Galway Child Dentist – What If…

My child is anxious / nervous?

Children come with different levels of coping skills, personalities and anxiety levels and we will take all these factors into consideration when planning your child’s dental care. Paediatric Dentists have many techniques to help make dental visits easy for you and your child.

It is best if you are relaxed about the visit also and don’t use any anxiety-provoking terms like “hurt”, “sore”, “tooth extraction” etc. Some parents delay seeking dental care for their child because of their own fears. Approaches to children’s dental care have improved greatly and you may be pleasantly surprised!

The more information you give us (in advance) about your child’s concerns/previous experience – the better. This will help us plan the best approach towards making the dental experience a pleasant one for you all.

My child is very anxious and needs dental treatment – what can be done?

Children who are very anxious and require dental work may not be able to happily tolerate dental care under local anaesthetic over a number of visits.

For patients like these we have a Hospital facility whereby all necessary dental treatment can be provided in one visit under General Anaesthetic (GA).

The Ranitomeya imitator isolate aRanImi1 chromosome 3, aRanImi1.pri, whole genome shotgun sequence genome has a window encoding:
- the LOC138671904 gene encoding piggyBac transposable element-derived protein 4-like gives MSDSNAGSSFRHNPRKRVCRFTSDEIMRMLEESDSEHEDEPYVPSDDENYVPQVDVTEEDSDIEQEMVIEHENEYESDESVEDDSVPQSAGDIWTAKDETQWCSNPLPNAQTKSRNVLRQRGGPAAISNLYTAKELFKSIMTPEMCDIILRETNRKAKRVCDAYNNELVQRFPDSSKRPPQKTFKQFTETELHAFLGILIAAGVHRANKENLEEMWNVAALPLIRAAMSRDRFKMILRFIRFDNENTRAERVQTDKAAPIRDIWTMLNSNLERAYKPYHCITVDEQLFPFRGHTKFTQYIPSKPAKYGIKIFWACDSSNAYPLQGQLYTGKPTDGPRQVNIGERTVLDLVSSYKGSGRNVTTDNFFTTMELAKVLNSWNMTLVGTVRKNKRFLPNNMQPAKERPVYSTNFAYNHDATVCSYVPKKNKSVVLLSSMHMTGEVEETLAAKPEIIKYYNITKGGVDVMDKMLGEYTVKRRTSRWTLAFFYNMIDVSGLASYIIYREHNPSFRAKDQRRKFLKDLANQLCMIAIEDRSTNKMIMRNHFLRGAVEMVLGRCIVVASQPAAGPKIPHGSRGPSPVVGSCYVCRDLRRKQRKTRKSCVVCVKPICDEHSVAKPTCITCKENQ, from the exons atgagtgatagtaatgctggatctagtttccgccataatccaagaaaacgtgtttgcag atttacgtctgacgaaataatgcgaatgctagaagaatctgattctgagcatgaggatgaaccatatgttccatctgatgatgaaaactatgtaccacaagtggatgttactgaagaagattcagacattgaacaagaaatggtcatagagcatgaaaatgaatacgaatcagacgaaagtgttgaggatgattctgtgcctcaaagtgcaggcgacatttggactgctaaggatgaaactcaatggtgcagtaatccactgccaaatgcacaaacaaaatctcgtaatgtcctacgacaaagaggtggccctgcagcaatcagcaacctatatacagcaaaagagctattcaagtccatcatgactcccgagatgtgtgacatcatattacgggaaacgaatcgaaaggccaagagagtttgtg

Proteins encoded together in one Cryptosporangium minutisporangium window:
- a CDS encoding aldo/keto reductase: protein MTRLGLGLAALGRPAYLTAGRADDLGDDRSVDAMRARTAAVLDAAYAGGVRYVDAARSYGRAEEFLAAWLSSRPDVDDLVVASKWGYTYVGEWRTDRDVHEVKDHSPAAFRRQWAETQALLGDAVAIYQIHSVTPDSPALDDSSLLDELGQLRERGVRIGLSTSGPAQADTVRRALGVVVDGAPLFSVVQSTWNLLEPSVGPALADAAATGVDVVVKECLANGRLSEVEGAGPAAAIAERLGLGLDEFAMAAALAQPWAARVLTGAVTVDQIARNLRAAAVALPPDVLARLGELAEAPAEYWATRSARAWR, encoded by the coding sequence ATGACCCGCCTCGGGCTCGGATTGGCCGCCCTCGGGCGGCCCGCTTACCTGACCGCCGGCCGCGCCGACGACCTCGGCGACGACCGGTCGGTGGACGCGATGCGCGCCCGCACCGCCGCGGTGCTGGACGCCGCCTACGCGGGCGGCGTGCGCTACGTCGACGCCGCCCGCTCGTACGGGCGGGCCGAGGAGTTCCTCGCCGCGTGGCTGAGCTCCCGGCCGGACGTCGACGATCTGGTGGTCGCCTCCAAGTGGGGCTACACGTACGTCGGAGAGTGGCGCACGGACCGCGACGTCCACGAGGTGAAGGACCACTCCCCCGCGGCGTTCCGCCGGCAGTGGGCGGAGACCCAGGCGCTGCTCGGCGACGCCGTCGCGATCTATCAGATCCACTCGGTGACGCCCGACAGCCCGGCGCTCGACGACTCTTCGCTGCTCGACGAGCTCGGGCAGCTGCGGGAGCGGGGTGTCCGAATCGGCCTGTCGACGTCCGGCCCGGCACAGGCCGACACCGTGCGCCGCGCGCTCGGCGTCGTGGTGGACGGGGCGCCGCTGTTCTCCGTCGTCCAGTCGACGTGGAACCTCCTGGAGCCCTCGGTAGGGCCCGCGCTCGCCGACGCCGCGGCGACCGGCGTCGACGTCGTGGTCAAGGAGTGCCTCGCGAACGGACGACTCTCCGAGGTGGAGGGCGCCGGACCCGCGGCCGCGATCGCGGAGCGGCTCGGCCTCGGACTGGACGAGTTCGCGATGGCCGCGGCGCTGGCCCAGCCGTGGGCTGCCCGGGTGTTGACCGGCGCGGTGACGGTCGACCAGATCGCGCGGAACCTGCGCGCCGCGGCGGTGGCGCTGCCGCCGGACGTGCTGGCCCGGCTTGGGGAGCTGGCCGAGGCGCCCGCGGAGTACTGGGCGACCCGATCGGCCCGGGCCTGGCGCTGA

We will discuss this in detail with you when we have assessed your child. A written treatment plan including costs will be given. (Third party insurance e.g. Aviva, Laya, VHI etc. may cover part of the hospital cost and a small contribution towards the Anaesthetist’s fee).

Since 2006 we have successfully provided comprehensive dental care for over 500 children in the Galway Clinic with the support of Consultant Anaesthetists.

My child has special needs?

Children with special needs are welcome at this practice. We look after many children with various syndromes, physical and intellectual disability and some with unusual dental conditions.

When you contact us, please give us as much information as possible so that we can schedule an appropriate appointment. In addition to our usual comprehensive preventive advice, we will assist you with any particular requirements for your child. For example, if your child takes frequent liquid medication – it is best for their dental health to take a “sugar-free” formulation (if available); this greatly reduces their risk of tooth decay.

For over 20 years Dympna has also worked closely with the HSE and provides dental care for children with Clefts (lips and palates) – many of whom are referred at approx. 1 year of age.

My child will not let me brush their teeth. What do I do?

We think tooth brushing is not negotiable, like sitting in a car seat, or not running into the street. Because your child doesn’t understand the long-term consequences of not brushing, it is your job to make sure it happens. Here are some ways to help encourage good brushing:

  • Children love to do what the grown-ups are doing. Brush your teeth at the same time, and make it a game getting all the spots in the back!
  • Dry brush your child’s teeth first then let them finish brushing with a small amount of fluoride toothpaste.